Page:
Highlands & Islands

Fishing documentary Kiss the Water to go on general release

Fingers holding a fishing fly
Image caption Megan Boyd's flies were used by anglers all over the world

A documentary on the life and work of a world-renowned maker of fishing flies goes on general release later this week.

Megan Boyd's creations were sought after by anglers in the UK and America.

They were also used by the Duke of Rothesay, a regular visitor to Sutherland where Ms Boyd lived most of her life in a small cottage near Brora.

US director Eric Steel decided to make the documentary after reading an obituary following her death in 2001.

Called Kiss the Water, its release in UK cinemas from 10 January comes ahead of the start of the new fly fishing season in Scotland.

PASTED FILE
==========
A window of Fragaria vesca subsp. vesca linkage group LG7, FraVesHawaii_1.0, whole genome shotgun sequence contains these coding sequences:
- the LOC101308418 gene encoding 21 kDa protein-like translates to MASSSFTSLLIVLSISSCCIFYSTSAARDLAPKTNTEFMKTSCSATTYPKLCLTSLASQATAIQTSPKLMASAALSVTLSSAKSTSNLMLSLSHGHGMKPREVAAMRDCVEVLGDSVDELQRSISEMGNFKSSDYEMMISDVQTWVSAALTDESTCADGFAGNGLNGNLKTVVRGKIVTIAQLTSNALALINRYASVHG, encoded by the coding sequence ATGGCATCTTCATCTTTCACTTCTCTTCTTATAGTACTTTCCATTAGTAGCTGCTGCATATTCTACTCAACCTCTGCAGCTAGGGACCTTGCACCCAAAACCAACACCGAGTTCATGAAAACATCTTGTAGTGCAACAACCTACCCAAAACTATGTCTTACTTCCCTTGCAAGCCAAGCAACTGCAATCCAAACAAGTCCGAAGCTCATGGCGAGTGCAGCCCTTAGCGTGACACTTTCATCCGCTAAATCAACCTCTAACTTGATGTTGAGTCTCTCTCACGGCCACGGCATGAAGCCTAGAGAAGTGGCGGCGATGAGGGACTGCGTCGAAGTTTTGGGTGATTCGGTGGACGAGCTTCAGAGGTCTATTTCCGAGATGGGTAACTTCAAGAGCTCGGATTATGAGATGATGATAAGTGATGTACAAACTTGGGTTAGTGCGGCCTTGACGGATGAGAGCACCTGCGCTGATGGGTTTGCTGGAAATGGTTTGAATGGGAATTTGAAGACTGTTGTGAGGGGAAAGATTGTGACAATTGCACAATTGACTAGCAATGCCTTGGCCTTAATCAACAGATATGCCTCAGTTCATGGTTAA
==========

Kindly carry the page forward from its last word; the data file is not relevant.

Image caption British animator Em Cooper provided artwork for the documentary

During January and February, the documentary will also be shown at venues in Helmsdale, Dundee, Glasgow, Inverness, Lerwick, Edinburgh and Bettyhill.

The film was given premieres at last year's Edinburgh and Tribeca film festivals.

Kiss the Water features hand-painted animation by British director and animator Em Cooper.

Image caption Steel was inspired to make the documentary after reading an obituary

While Ms Boyd crafted for up to 16 hours a day at her creations, she refused to go fishing, telling friends that she would not be able to bring herself to kill a salmon.

Failing eyesight eventually forced her to retire when she was 70 and she moved into a nursing home. Prince Charles was among her visitors at the home.

Ms Boyd died in Golspie in Sutherland in November 2001 at the age of 86.

Steel, who was a producer on films such as Angela's Ashes, Bringing Out the Dead, Shaft and Julia & Julia, became fascinated by her story after reading an obituary in the New York Times.

His debut documentary, The Bridge, explored suicides at San Francisco's Golden Gate Bridge. It was filmed during 2004 and released two years later.

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